When it came time for the competition to start, the ex-Presidents stood together behind the tee box, as looming a presence as any TOUR pro will ever find himself. South African Charl Schwartzel, teeing off first for the Internationals, had the honors of striking the first tee shot in front of them.
“It was one of the most exciting moments of my life, standing there,” Schwartzel said. “I was looking forward to this Presidents Cup for a very long time, and I didn't expect all the Presidents to be there. Just to get to meet them was a dream come true for me. You know, then obviously to hit that first tee shot with the wind pumping off the right was quite intimidating.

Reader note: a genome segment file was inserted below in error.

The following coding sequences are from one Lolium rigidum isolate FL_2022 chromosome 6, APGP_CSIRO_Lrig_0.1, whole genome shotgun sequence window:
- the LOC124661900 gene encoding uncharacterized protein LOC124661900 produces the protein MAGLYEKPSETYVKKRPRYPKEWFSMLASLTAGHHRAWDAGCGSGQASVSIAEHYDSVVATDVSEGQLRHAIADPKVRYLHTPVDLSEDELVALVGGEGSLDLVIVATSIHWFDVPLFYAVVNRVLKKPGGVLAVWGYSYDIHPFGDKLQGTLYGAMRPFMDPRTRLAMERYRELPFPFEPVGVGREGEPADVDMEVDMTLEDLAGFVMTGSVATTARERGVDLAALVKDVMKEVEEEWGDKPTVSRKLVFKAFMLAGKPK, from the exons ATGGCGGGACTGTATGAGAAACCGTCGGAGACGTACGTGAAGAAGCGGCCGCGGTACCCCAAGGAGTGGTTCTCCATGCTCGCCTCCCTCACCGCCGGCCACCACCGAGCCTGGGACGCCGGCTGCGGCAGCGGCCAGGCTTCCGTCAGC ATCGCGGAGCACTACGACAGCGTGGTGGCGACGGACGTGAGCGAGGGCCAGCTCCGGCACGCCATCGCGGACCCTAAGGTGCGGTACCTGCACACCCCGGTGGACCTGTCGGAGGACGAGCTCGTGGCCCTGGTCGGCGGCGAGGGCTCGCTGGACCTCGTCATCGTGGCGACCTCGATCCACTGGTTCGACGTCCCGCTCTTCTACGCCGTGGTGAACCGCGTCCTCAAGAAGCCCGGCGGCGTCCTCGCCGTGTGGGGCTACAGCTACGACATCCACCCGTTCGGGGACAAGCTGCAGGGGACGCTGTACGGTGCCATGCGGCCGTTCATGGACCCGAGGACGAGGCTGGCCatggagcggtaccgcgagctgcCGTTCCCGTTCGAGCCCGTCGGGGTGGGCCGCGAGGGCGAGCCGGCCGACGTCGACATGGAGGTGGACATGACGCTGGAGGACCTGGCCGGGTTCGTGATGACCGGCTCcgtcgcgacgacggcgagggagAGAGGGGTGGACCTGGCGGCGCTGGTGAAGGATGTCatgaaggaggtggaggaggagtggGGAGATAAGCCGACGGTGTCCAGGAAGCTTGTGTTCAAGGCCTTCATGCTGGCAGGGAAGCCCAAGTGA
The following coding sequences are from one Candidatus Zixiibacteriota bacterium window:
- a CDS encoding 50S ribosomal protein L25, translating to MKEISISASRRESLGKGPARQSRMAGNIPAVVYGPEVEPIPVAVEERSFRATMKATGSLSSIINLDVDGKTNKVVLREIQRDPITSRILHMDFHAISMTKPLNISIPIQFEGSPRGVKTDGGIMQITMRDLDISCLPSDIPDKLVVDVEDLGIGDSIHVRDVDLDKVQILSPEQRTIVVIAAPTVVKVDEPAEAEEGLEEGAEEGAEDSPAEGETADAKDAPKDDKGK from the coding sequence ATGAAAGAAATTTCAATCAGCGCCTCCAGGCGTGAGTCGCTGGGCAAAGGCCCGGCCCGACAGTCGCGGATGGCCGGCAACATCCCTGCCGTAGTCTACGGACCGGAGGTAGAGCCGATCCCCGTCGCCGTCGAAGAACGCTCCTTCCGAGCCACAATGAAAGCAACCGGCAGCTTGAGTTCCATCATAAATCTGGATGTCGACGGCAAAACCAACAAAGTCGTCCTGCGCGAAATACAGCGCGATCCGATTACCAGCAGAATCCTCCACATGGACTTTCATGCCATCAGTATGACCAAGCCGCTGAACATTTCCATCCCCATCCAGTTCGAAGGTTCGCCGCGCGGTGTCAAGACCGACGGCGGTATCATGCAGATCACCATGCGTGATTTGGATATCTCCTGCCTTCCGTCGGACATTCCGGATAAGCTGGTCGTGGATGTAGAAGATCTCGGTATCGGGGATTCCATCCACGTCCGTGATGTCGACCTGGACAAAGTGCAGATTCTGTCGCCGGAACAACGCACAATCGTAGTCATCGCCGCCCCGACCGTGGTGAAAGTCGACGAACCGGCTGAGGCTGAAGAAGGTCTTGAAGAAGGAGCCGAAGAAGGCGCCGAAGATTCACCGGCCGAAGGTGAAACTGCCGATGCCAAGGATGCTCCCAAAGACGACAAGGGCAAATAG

“But I thought I made a pretty good swing.”
Schwartzel and his partner Hideki Matsuyama were facing Justin Thomas and Rickie Fowler in that opening match. Fowler took the opening drive for his team, allowing the newly crowned FedExCup champ and his caddie, Jimmy Johnson, to soak it all in.
“That's the cool thing about golf is it ties us all together so much and they love golf, too,” Thomas said. “We have that kind of similarity and thing that we can kind of bounce back to or rely on. They are pulling for us. They just wanted to come out -- it's unbelievable, this being the Presidents Cup. Jimmy and I were saying, we just had three former Presidents of the United States on the first tee cheering us on and shaking our hand and acting like we are all boys, and it's pretty unbelievable.”
All three Presidents stuck around through the start of the third match, one that included Americans Jordan Spieth and Patrick Reed. Asked what he said to the Presidents, Reed replied, “Hi, how you doing? It’s been a while.”